| Lesson 7 || Reporting on the product profile |
| Objective || Report on existing restrictions in the product profile. |
SQL*Plus Product Profile Restrictions
What are the existing restrictions in the product profile of SQL *Plus?
SQL*Plus is a command-line interface for managing Oracle databases. It allows administrators to set certain restrictions on the product profile to control user access and privileges. By applying restrictions to the product profile, administrators can enhance security and maintain the overall integrity of the database environment.
The product profile restrictions in SQLPlus are managed through the PRODUCT_PROFILE table. The table contains information about the restrictions applied to various Oracle tools, including SQLPlus.
Common SQL*Plus Product Profile Restrictions
Below are some common restrictions that can be applied to the SQL*Plus product profile:
- Restricting SQL*Plus access: Prevent users from accessing SQL*Plus by disabling the tool for specific users or roles.
- Command restrictions: Limit the execution of specific SQL*Plus commands for certain users or roles, such as ALTER SYSTEM, DROP, or CREATE.
- Resource restrictions: Control the amount of resources, such as CPU time, memory, or parallel processes, that users or roles can utilize when executing SQL*Plus commands.
- DDL and DML restrictions: Limit the Data Definition Language (DDL) and Data Manipulation Language (DML) operations that users or roles can perform within SQL*Plus.
- Object-level restrictions: Control access to specific objects, such as tables, views, or stored procedures, for users or roles within SQL*Plus.
Managing SQL*Plus Product Profile Restrictions
To manage SQL*Plus product profile restrictions, you can use Oracle's DBMS_RESOURCE_MANAGER package or manipulate the PRODUCT_PROFILE table directly. The following example demonstrates how to add a command restriction for a specific user:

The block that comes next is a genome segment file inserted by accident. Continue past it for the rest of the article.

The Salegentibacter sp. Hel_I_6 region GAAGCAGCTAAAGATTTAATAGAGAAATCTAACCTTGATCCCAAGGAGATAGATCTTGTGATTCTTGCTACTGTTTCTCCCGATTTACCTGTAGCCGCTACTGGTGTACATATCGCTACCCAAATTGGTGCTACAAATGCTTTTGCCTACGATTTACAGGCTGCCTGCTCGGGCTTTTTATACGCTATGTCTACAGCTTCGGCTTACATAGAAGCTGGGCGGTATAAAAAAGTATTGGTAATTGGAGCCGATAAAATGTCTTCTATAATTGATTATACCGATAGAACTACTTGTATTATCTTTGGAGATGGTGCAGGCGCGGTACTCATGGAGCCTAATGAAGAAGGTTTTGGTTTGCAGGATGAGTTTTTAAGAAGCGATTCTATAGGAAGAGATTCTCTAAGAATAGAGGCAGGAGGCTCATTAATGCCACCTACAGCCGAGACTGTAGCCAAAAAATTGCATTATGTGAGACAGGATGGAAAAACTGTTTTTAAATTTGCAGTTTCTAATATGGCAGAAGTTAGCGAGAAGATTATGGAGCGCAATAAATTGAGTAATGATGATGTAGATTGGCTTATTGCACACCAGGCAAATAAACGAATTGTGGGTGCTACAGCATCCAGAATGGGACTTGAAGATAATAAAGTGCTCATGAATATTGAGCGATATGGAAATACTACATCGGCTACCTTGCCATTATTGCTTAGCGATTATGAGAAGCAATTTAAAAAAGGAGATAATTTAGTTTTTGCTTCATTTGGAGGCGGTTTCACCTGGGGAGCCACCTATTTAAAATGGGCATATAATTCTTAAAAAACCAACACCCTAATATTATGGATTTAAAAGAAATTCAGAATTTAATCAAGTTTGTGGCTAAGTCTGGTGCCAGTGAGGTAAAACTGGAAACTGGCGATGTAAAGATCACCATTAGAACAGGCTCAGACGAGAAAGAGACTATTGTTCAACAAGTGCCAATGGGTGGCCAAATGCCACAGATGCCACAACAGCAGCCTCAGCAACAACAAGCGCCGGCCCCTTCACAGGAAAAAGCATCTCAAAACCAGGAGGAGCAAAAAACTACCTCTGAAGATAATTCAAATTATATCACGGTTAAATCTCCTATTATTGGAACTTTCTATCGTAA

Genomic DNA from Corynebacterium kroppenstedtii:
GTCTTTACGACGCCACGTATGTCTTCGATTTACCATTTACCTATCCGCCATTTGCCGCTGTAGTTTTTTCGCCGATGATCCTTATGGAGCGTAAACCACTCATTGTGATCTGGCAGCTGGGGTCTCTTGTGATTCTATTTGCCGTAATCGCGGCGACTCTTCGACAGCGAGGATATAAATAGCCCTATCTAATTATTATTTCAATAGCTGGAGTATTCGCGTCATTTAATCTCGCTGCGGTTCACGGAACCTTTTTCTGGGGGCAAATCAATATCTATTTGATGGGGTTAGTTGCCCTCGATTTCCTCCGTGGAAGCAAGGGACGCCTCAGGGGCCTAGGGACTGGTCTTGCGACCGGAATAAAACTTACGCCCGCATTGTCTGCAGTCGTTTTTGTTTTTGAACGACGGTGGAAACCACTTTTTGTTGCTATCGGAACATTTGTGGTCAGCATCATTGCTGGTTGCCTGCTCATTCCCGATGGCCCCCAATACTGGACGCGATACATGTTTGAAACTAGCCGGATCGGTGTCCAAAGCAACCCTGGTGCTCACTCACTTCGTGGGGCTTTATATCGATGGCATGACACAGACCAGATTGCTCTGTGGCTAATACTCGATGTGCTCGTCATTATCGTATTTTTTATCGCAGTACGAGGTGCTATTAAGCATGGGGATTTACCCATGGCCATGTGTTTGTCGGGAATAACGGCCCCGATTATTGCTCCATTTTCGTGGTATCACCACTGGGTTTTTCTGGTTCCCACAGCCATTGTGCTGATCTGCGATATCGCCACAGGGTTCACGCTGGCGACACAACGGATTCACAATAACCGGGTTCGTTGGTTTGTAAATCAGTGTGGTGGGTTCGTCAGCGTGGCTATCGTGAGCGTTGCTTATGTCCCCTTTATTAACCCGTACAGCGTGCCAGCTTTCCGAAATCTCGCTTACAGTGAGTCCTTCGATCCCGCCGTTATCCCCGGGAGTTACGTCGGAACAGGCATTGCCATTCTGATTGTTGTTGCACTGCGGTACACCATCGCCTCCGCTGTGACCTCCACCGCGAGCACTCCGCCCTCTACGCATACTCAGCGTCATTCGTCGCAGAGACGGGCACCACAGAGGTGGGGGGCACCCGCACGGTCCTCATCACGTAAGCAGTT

INSERT INTO PRODUCT_PROFILE
(PRODUCT, USERID, ATTRIBUTE, SCOPE, NUMERIC_VALUE, CHAR_VALUE)
('SQL*Plus', 'USERNAME', 'DISABLE_CMD', 'ALTER SYSTEM', NULL, 'Y');
Replace 'USERNAME' with the actual username for which you want to apply the restriction. This command adds a restriction that prevents the specified user from executing the ALTER SYSTEM command in SQL*Plus.
To remove a restriction, you can use the DELETE statement:
DELETE FROM PRODUCT_PROFILE
WHERE PRODUCT = 'SQL*Plus'
AND USERID = 'USERNAME'
AND ATTRIBUTE = 'DISABLE_CMD'
AND SCOPE = 'ALTER SYSTEM';
Replace 'USERNAME' with the actual username. This command removes the restriction that prevents the specified user from executing the ALTER SYSTEM command in SQL*Plus.
Always exercise caution when managing product profile restrictions, as misconfigurations can lead to unintended consequences and potentially compromise the security and integrity of your Oracle database environment.
As with any feature in your Oracle environment, you will want to be able to report on the existing restrictions in the PRODUCT_PROFILE table. As you might have guessed, you can do this by issuing a simple SQL statement against the PRODUCT_PROFILE table.
WHERE Clause Syntax
To report on the contents of the
PRODUCT_PROFILE table, you select against the table, using the appropriate
WHERE clause. To get a list of the command restrictions for user
BRIAN, issue the following statement:
WHERE (UPPER(‘SQL*Plus’) LIKE UPPER(product))
AND (UPPER(userid) LIKE ‘BRIAN’);
There are a couple of things to notice about this statement. First, use the
UPPER function to make sure that you are selecting all the restrictions, regardless of any mixed case for the data. Second, because you are using the
LIKE relational operator, you will pick up not only the restrictions for
BRIAN, but also those for any wildcard combinations that also apply to
BRIAN, such as
Ad Indexing using Oracle Database
Restricted Roles for Same User
To get a list of the restricted roles for the same user, use the following statement:
WHERE (UPPER(‘SQL*Plus') LIKE UPPER(product))
AND ( (UPPER(userid) LIKE ‘BRIAN’)
OR (UPPER(userid) = ‘PUBLIC’))
AND (UPPER(attribute) = ‘ROLES’);
Notice that you are including the username
PUBLIC in the query. Any restrictions against this role apply to all users, so any restrictions against the role are also restrictions against
The next lesson is the module wrap-up.